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New type of sirolimus-eluting stent demonstrates superior results

A new type of sirolimus-eluting stent (SES) successfully showed significantly greater neointimal suppression than the paclitaxel-eluting stent (PES) with greater vessel wall integrity surrounding the stent, confirming the finding of superiority of the SES over the PES stent for the trial's primary endpoint of in-stent late loss.

Results from the RES-ELUTION I Trial on the safety and effectiveness of a new sirolimus-eluting stent in the treatment of coronary artery disease (a single atherosclerotic lesion) in native coronary arteries will be presented at the 21st annual Transcatheter Cardiovascular Therapeutics (TCT) scientific symposium, sponsored by the Cardiovascular Research Foundation (CRF).

RES-ELUTION I, which began in March 2008, is a multi-center, randomized, single-blind controlled trial comparing the sirolimus-eluting reservoir-based stent (SES) with a paclitaxel–eluting stent (PES) system in de novo native coronary artery lesions. A total of 394 subjects were randomized to treatment with either the sirolimus-eluting or paclitaxel-eluting stents. Principal investigators of the trial included Alexandre Abizaid, MD, John Ormiston, MD and Christian Spaulding, MD.

Clinical results will be presented by John A. Spertus, MD on Thursday, September 24 at 2:45 p.m. during the Featured Clinical Trials: First Report Investigations session in Room 131. In addition to the oral presentation, a detailed intravascular ultrasound (IVUS) analysis will be on display as a poster abstract (TCT-360) on Tuesday, September 22 between 8:00 a.m. and 10:00 a.m. in Hall D of The Moscone Center. The poster will be presented by Hiromasa Otake, MD of Stanford University (Stanford, Calif.) on behalf of the RES-ELUTION I investigators.

This new sirolimus-eluting stent (SES) utilizes a reservoir technology that incorporates a number of small wells, each acting as a depot into which drug-polymer compositions are loaded. The stent's design achieves both a significant reduction in total polymer load as well as a reduction in tissue-polymer contact by more than 75% compared to conventional DES in which the entire stent surface is coated with polymer. Its use of a bioresorbable polymer is another theoretical advantage from the safety perspective, allowing the drug-eluting stent to become simple bare metal within the vessel wall approximately 3 months after deployment.

In this clinical trial, detailed arterial responses to the new DES technology were also investigated in vivo using intravascular ultrasound (IVUS). With IVUS, a tiny catheter is inserted into a coronary vessel where high-frequency sound waves reflect off tissue or vessel walls. The reflected waves create a cross-sectional image from within the vessel to aid in visualizing its structure, thereby providing both quantitative and qualitative information on vessel reaction after stenting.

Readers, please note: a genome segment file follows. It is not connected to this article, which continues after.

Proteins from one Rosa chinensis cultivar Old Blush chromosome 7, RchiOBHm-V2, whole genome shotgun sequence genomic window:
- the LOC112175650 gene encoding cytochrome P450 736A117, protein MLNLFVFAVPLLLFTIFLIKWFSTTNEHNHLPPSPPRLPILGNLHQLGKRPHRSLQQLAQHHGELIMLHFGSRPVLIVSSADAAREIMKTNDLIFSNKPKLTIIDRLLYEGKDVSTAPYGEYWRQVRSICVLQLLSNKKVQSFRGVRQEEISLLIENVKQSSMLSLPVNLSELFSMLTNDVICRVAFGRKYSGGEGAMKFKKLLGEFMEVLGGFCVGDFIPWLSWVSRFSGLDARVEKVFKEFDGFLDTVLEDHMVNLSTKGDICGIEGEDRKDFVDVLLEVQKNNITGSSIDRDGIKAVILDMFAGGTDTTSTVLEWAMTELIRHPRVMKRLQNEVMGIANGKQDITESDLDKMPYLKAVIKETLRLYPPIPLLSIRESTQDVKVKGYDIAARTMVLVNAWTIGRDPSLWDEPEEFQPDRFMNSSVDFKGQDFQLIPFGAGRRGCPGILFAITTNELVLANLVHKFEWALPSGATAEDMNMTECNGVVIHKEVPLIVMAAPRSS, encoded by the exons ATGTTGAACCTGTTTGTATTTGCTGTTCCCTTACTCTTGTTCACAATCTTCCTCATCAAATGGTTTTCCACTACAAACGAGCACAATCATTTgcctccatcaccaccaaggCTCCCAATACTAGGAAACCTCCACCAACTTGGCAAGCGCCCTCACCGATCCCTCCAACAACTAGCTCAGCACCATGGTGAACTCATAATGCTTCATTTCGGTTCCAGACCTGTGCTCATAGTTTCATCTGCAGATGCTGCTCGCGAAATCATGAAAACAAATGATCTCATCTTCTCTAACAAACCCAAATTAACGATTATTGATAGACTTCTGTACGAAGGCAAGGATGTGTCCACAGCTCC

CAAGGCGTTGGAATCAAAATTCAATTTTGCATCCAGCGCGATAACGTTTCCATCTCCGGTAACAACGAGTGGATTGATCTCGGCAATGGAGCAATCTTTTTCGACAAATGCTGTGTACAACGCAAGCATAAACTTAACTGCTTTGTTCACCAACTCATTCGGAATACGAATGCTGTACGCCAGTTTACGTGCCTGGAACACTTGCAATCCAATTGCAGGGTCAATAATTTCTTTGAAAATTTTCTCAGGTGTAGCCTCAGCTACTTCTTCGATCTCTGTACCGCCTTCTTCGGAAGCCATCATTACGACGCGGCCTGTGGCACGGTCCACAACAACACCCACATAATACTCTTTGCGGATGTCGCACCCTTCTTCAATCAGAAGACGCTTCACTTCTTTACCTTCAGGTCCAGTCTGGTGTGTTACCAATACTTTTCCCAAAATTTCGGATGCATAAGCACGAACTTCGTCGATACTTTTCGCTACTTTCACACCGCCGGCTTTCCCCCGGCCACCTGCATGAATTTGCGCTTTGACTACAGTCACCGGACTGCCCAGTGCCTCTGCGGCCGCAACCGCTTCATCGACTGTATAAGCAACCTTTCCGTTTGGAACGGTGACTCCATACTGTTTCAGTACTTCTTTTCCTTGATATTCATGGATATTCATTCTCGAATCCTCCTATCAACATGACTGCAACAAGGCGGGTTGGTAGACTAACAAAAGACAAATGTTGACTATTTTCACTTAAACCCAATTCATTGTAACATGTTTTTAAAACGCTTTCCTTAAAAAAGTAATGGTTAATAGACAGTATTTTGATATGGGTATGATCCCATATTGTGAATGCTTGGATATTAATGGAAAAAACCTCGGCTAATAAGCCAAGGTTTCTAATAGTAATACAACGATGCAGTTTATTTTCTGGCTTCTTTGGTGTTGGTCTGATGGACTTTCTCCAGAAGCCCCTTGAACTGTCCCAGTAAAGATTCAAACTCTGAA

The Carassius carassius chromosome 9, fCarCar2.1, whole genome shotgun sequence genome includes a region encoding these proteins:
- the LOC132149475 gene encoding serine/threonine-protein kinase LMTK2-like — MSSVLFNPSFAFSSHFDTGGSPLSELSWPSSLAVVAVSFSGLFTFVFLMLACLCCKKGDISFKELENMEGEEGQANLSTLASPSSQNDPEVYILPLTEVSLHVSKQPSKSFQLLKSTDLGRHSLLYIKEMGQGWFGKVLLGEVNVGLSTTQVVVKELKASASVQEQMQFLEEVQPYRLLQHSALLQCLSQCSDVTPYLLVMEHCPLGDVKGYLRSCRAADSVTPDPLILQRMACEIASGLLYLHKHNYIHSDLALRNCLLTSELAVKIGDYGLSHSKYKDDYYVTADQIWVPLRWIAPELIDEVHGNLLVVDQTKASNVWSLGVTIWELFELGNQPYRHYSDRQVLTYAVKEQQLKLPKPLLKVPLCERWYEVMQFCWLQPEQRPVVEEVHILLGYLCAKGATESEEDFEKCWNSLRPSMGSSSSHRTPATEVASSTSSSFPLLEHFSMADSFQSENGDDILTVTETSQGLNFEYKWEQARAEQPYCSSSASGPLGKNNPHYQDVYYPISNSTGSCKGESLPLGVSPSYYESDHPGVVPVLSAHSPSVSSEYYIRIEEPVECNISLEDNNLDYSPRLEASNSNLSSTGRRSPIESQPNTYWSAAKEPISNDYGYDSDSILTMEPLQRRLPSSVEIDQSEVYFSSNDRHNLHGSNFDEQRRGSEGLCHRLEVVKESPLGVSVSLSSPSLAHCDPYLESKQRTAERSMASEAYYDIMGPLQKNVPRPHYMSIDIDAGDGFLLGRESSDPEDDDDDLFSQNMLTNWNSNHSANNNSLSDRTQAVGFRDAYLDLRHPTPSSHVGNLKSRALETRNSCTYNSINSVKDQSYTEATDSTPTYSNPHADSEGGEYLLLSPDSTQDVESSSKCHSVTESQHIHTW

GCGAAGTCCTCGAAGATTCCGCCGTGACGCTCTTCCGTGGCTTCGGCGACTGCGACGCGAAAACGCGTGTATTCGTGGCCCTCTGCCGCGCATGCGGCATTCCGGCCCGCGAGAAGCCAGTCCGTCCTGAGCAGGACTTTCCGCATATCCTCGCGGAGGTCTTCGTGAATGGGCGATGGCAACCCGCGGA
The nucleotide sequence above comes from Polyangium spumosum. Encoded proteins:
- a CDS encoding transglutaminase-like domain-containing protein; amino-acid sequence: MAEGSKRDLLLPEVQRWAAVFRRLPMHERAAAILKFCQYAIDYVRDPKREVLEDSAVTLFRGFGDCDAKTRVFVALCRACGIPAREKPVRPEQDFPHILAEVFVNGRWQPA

Serial IVUS (immediately post-stenting and 6-month follow-up) was performed in a pre-defined IVUS subset of 100 patients (52 SES in 50 patients; 52 PES in 50 patients). Volumetric IVUS analysis demonstrated significantly less neointimal proliferation in the sirolimus-eluting stent (% neointimal volume: 5.5±11.0 vs. 11.5±9.7, p=0.016), resulting in less late lumen area loss and smaller maximum cross-sectional narrowing (neointimal area/stent area) than PES. In addition, serial IVUS analysis revealed significantly less outward vessel remodeling in the SES than in PES. The incidence of late-acquired incomplete stent apposition (ISA) was similar between the SES and PES. However, SES was associated with less outward vessel remodeling at the ISA segment, possibly suggesting different underlying mechanisms of this phenomenon.

"Our study is the first report investigating the detailed arterial responses to this new DES technology, with a randomized, blinded comparison of sirolimus-eluting stents with paclitaxel-eluting stents in human de novo native coronary lesions," said Dr. Otake.

"The combination of a different formulation strategy with different types of drug appeared to impact arterial response after DES therapy," Dr. Otake added. "Our study confirmed that the advanced formulation strategy of this new DES can perform with efficacy exceeding a first-generation DES with the potential for improved long-term safety because it turns into a bare metal stent within 3 months. This stent may be a promising DES option to treat the patients with coronary artery disease while embracing the long-term safety of bare metal stents."

About CRF and TCT

The Cardiovascular Research Foundation (CRF) is an independent, academically focused nonprofit organization dedicated to improving the survival and quality of life for people with cardiovascular disease through research and education. Since its inception in 1991, CRF has played a major role in realizing dramatic improvements in the lives of countless numbers of patients by establishing the safe use of new technologies and therapies in the subspecialty of interventional cardiology and endovascular medicine.

Transcatheter Cardiovascular Therapeutics (TCT) is the annual scientific symposium of the Cardiovascular Research Foundation. TCT gathers leading medical researchers and clinicians from around the world to present and discuss the latest developments in the field of interventional cardiology and vascular medicine.

Judy Romero | EurekAlert!
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